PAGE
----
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The practical art of the Louvre Pyramid

The pyramids of ancient Egypt were a practical solution to an important post-mortem problem. That is to say, how could the transition from pharaonic mortal life to immortal life be managed, while ensuring continuing exclusive access to your magnificent worldly possessions? The answer was provided by original pyramidal architecture, labyrinthine interior design, masterful engineering, human muscle-power and massive quantities of stone blocks and facings – including 5.5 million tonnes of limestone, 8,000 tonnes of granite and half a million tonnes of mortar.

A practical pyramid

Likewise, the pyramid of metal and glass that was built on the Louvre forecourt in Paris about 3,600 years later was a solution to a modern pressing problem. With the massive escalation of international tourism in the late twentieth century, the Louvre Museum was besieged by would-be visitors. Seeking entry, queues of hapless humanity snaked their way around the surrounding streets, prey to the natural elements and the rapacious predations of swarms of pickpockets. It was an appalling experience for people who were hoping to enjoy some of the world’s most superb art.

In fact, by the early 1980s the fabric of the whole museum was under strain, with weathered exteriors and cramped interiors that were well overdue for attention. A substantial part of the museum’s growing collection was unable to be on display at any one time, being farmed out instead to the nearby Musée d’Orsay. The crowding was not helped by the French Finance Ministry occupying a whole wing of the Louvre complex. The whole sorry situation called for urgent action.

The Grand Louvre project

In response, along came the Grand Louvre project initiated by then-President, Francois Mitterand. The agenda included banishing the Finance Ministry to provide a massive new display space and sprucing up the exteriors. Most controversially, the project included a vastly expanded all-weather public entrance and lobby, restaurants, auditoriums, exhibitions rooms, a bookstore – all to be accommodated under a new metal lattice and glass pyramid on the forecourt that would admit natural light by day and glow from within at night.

The pyramid was to be 21.6 metres (71 feet) high and comprise 95 tonnes of steel, 105 tonnes of aluminium and 673 rhomboid and triangular glass panes to provide a surface area of 1,000 square metres (10,764 square feet). This was somewhat more modest than the Great Pyramid of Giza, which stands at 139 metres (456 feet). However, when the Louvre pyramid was completed in 1988, its scale for its urban environment proved to be ideal.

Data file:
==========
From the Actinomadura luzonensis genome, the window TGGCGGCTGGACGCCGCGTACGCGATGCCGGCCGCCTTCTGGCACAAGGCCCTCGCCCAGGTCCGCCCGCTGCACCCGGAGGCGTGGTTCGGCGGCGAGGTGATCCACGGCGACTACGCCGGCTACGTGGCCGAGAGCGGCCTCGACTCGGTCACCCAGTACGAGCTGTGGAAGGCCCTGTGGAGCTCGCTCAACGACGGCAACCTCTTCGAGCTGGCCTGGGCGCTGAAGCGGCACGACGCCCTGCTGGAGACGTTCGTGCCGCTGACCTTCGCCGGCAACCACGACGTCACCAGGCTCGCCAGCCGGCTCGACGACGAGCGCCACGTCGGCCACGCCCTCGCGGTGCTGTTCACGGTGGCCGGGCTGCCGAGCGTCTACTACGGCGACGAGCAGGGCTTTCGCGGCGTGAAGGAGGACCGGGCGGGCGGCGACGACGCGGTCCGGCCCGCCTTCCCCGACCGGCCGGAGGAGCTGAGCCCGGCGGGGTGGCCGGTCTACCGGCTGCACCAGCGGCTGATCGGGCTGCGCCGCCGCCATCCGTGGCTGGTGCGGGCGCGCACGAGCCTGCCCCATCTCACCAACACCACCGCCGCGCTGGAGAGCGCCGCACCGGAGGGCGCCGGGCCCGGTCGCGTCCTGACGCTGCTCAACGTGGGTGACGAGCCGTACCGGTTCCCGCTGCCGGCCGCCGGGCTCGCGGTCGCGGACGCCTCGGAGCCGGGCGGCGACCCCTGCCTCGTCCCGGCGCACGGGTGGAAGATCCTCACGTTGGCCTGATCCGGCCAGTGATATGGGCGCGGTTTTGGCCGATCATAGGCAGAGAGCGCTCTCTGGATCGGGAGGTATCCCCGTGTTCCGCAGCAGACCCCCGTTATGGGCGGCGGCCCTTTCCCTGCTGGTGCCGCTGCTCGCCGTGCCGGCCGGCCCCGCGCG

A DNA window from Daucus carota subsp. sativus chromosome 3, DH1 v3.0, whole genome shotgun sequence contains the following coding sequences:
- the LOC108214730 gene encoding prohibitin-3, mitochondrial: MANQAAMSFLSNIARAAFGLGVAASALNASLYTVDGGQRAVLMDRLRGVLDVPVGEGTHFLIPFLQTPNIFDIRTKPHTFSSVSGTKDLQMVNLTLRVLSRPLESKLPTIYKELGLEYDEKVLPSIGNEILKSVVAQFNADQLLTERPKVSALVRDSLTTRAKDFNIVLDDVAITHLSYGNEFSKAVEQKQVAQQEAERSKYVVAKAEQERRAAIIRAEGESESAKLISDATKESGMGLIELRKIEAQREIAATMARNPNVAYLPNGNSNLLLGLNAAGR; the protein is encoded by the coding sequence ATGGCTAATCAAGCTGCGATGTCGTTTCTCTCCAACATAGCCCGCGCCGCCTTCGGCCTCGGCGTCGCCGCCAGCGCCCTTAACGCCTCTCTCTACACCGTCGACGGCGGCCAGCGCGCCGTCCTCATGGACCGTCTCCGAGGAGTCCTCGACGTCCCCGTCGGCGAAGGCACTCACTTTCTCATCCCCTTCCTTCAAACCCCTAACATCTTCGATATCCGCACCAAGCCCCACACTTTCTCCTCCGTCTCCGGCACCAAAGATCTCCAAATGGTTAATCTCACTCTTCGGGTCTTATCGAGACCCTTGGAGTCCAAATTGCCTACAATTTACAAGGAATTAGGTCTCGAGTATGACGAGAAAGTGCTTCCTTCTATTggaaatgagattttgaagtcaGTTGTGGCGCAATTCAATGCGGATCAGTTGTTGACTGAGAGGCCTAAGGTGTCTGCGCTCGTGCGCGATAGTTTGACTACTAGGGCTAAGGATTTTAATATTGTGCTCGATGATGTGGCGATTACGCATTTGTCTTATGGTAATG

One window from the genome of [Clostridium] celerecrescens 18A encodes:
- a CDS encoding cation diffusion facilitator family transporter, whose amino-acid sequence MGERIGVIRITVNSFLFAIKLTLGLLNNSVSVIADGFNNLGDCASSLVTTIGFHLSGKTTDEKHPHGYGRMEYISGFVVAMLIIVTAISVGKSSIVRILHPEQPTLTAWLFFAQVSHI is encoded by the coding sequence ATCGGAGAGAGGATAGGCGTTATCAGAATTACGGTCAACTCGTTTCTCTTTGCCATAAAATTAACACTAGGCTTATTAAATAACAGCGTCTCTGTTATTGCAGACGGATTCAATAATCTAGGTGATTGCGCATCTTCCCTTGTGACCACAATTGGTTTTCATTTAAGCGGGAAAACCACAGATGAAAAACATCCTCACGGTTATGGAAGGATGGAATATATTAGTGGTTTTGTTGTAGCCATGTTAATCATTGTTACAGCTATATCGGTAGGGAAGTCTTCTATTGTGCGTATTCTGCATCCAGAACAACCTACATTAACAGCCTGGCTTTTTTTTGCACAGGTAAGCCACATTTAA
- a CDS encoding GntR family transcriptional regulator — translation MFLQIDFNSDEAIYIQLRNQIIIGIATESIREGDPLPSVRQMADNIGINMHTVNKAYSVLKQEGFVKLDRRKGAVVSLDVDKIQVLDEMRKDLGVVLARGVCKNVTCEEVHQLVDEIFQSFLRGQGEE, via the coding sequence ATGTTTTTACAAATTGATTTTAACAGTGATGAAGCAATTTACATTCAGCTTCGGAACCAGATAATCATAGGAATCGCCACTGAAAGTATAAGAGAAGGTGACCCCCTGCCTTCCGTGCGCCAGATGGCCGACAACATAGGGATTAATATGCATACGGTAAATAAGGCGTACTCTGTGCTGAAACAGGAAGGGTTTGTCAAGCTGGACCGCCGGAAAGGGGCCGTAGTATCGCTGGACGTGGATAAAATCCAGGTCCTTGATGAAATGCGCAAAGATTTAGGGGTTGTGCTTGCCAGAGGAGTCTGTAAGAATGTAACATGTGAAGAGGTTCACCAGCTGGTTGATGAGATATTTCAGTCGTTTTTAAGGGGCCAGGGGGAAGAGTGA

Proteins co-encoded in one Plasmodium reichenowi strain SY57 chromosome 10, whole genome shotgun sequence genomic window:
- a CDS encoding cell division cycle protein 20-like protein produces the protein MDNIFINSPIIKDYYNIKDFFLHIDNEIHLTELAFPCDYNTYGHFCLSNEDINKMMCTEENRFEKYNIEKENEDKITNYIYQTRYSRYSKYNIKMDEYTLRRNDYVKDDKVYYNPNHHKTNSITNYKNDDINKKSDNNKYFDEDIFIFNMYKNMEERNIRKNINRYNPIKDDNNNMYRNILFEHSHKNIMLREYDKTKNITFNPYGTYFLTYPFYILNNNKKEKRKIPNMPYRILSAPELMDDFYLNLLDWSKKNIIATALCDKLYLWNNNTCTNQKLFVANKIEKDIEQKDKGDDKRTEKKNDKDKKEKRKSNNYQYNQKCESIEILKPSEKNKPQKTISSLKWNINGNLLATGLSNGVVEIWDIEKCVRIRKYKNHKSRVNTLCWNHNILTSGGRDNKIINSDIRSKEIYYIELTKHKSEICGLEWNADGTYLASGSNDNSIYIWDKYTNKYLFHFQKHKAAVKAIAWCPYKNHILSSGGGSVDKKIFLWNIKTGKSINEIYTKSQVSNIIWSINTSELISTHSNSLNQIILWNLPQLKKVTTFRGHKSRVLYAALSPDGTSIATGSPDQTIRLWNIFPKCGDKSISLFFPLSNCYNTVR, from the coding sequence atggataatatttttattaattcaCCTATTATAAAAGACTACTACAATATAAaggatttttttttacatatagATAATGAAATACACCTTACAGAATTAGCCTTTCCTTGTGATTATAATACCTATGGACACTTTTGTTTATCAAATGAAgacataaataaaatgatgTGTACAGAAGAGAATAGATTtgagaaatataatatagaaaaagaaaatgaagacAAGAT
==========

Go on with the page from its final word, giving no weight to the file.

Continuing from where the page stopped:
Not “French” but it is art

Purists were aghast at what they believed to be the structural and visual sacrilege inflicted upon the stately French Renaissance architecture of the Louvre. But while the original inspiration for the Louvre pyramid is most definitely ‘un-French’ it speaks to the universalist nature of great art – including Egyptian art from antiquity. And importantly, the Louvre pyramid does not pretend to be distinctively French. That kind of ghastly pretence can be left to any number of suburbs throughout the world that are infested by hideous mock-French Provincial mansions that are composed of tilt-up, pre-cast concrete slabs.

Despite the difficulties attending its creation by Chinese-American architect, I M Pei, the glass pyramid has come to be widely recognised as visual shorthand for the Louvre Museum itself. Only a sublime work of architectural art could be embraced so readily by France and the world.

Enter the pyramid

Ironically, the continued growth in popularity of the Louvre Museum meant that the practical solution envisioned by the pyramid’s construction – getting people from the outside to the inside without delay – has been frustrated. In subsequent years, the entry queue has been snaking around the forecourt – the Cours Napoleon – rather than the surrounding streets. But at least these days you can beat the queue by purchasing a ticket online in advance – it’s actually required. Anyway, it’s a smart move to get yourself on the inside that magnificent pyramid as soon as you can.

The Louvre Museum is located on the Rue de Rivoli in the First Arrondisement of Paris.

Read more about the history of the Louvre

By Brad Allan, writer and wine tasting host in Melbourne, Australia and frequent visitor to France…

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